In addition to being able to climb plastic surfaces, ants are also able to walk across water without sinking!

Thanks to the hydrophobic (water-repelling) properties of their bodies, ants can quickly move across the surface of water without being pulled down by the liquid. This is an amazing feat, considering that most insects would sink and drown within seconds.

Ceilings

Since ants are such good climbers, it should come as no surprise that they can also scale ceilings with ease.

Their sharp claws and sticky pads allow them to attach to the ceiling and swing their bodies up without slipping. Once they get a good grip, they can quickly climb up to the top of the ceiling and traverse across it without any difficulty.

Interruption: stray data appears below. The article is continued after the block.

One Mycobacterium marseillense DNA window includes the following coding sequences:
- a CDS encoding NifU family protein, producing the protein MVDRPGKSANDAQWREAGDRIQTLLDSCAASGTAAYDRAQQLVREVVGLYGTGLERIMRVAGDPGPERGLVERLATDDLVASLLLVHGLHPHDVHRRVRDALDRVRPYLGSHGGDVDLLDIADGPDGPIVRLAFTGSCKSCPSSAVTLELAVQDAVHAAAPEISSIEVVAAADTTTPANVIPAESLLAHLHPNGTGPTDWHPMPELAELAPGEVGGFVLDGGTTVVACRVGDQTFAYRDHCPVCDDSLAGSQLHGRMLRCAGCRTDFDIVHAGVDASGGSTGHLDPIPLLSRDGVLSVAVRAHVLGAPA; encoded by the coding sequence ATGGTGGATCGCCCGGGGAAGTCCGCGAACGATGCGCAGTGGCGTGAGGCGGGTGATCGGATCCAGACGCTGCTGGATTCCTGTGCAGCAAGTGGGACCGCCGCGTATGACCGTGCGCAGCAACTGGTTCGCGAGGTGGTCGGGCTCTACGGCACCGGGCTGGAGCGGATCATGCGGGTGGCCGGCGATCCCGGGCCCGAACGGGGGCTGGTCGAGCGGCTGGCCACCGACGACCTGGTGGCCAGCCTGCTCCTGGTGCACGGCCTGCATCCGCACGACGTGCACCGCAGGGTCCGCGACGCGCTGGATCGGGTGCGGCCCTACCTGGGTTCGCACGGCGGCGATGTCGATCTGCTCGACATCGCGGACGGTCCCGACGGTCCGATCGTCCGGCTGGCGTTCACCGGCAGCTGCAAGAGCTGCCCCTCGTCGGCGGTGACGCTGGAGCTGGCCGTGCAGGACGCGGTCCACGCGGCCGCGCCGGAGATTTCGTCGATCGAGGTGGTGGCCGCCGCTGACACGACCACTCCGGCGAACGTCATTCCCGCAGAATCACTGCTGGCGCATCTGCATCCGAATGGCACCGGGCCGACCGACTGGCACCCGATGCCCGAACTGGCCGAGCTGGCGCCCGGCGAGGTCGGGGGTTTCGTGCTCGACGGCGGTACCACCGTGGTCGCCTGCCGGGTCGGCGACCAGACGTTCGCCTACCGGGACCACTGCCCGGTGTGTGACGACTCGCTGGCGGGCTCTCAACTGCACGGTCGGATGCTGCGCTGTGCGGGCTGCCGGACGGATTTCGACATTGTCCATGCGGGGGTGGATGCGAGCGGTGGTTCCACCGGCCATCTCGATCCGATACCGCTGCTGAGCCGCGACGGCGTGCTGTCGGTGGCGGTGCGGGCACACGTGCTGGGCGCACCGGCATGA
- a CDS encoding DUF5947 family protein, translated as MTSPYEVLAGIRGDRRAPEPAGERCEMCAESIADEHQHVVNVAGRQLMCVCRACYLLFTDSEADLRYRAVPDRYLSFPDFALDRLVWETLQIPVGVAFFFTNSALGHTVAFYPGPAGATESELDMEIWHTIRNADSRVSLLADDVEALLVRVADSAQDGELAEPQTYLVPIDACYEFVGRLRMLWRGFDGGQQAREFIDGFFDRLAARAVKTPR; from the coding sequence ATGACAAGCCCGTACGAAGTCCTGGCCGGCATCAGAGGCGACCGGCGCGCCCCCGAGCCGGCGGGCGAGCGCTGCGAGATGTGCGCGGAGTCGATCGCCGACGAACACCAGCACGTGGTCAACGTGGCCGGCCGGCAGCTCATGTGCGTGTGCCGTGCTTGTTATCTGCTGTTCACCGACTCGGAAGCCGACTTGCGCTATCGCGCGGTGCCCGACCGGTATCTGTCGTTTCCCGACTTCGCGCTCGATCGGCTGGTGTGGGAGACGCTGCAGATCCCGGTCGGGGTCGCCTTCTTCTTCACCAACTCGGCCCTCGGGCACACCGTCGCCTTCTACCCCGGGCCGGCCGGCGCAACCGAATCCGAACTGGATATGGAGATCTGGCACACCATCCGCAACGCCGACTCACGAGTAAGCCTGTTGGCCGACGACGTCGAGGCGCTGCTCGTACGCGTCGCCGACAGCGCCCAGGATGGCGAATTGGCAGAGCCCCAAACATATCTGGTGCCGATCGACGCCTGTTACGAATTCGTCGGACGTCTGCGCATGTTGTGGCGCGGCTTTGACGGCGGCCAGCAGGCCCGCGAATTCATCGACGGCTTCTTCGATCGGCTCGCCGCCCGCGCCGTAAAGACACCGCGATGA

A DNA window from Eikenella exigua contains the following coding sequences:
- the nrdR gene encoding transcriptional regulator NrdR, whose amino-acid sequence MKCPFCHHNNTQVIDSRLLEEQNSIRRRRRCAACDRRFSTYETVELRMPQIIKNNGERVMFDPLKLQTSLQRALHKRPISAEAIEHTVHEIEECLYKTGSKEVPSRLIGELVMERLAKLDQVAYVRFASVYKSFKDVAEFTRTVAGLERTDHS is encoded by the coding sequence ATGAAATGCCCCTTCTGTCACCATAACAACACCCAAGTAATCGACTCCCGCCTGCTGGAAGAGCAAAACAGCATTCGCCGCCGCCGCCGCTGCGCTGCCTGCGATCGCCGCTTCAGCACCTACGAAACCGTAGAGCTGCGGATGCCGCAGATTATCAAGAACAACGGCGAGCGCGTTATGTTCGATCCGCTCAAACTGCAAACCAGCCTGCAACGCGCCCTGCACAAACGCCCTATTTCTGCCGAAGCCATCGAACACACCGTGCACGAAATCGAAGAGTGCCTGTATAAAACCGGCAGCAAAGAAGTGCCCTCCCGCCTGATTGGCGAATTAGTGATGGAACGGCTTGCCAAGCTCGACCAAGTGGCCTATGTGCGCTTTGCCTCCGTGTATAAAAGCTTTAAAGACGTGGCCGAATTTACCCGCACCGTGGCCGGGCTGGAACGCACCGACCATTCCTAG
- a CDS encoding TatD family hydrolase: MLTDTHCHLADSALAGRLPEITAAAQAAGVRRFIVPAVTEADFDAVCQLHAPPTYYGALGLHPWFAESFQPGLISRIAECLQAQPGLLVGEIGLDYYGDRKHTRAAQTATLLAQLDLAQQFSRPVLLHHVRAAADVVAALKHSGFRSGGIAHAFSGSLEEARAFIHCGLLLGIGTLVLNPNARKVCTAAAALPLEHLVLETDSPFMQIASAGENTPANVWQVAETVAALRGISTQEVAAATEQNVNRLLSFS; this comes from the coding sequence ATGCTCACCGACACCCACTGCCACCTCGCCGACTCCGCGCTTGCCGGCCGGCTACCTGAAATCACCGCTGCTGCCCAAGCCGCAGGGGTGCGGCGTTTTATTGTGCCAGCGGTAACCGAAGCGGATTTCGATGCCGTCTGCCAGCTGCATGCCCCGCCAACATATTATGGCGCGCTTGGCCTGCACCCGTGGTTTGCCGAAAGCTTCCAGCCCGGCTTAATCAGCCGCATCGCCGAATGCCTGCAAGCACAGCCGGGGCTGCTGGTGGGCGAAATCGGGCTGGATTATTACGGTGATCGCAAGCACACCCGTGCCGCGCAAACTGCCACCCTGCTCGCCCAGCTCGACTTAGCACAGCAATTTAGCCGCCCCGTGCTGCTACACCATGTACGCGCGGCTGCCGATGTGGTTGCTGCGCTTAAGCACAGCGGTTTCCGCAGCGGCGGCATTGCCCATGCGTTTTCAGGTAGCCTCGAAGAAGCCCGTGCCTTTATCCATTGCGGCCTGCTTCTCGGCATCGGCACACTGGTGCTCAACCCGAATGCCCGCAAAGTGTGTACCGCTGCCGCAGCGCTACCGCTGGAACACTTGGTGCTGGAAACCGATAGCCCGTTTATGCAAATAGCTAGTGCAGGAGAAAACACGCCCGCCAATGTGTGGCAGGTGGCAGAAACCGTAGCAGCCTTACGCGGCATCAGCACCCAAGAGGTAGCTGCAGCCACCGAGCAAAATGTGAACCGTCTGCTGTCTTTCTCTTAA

Almost All Solid Surfaces

Any surface where an ant can place their grip on, as long as it’s not too slippery, they can climb on it. This includes but is not limited to:

  • Furniture
  • Tables
  • Chairs
  • Sinks
  • Toilets
  • Walls
  • Doors
  • Food Containers
  • Cabinets
  • Painted Surfaces

Will Ants Die or Get Hurt if They Fall?

No, ants will not die if they fall. Though they may be injured, ants are able to survive falls from great heights.

This is because their exoskeletons (hard outer shells) protect their internal organs from being crushed. Additionally, ants have a built-in landing system that helps them absorb the impact of a fall and prevent serious injury.

Final Thoughts

Polished glass surfaces, aluminum, Teflon, and other extremely smooth surfaces are next to impossible for ants to climb. It’s also been found out that Vaseline and baby powder can act as an effective barrier against ants. If you consistently find ants trailing into your home, a baby powder surrounding those areas may just do the trick.